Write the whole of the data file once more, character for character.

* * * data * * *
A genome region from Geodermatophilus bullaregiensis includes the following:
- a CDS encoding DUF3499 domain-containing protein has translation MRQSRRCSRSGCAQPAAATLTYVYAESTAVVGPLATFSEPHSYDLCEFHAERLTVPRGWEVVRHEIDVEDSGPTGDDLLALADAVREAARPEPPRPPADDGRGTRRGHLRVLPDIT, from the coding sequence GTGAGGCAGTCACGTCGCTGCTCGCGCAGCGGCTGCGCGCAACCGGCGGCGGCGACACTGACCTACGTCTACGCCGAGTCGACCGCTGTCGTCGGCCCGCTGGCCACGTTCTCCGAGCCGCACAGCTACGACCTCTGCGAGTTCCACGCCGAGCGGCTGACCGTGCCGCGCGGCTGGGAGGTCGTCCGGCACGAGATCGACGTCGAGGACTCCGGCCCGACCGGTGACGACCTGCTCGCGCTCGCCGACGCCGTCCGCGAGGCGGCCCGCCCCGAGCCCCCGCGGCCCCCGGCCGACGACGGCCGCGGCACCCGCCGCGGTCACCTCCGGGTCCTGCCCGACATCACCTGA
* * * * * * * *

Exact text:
A genome region from Geodermatophilus bullaregiensis includes the following:
- a CDS encoding DUF3499 domain-containing protein has translation MRQSRRCSRSGCAQPAAATLTYVYAESTAVVGPLATFSEPHSYDLCEFHAERLTVPRGWEVVRHEIDVEDSGPTGDDLLALADAVREAARPEPPRPPADDGRGTRRGHLRVLPDIT, from the coding sequence GTGAGGCAGTCACGTCGCTGCTCGCGCAGCGGCTGCGCGCAACCGGCGGCGGCGACACTGACCTACGTCTACGCCGAGTCGACCGCTGTCGTCGGCCCGCTGGCCACGTTCTCCGAGCCGCACAGCTACGACCTCTGCGAGTTCCACGCCGAGCGGCTGACCGTGCCGCGCGGCTGGGAGGTCGTCCGGCACGAGATCGACGTCGAGGACTCCGGCCCGACCGGTGACGACCTGCTCGCGCTCGCCGACGCCGTCCGCGAGGCGGCCCGCCCCGAGCCCCCGCGGCCCCCGGCCGACGACGGCCGCGGCACCCGCCGCGGTCACCTCCGGGTCCTGCCCGACATCACCTGA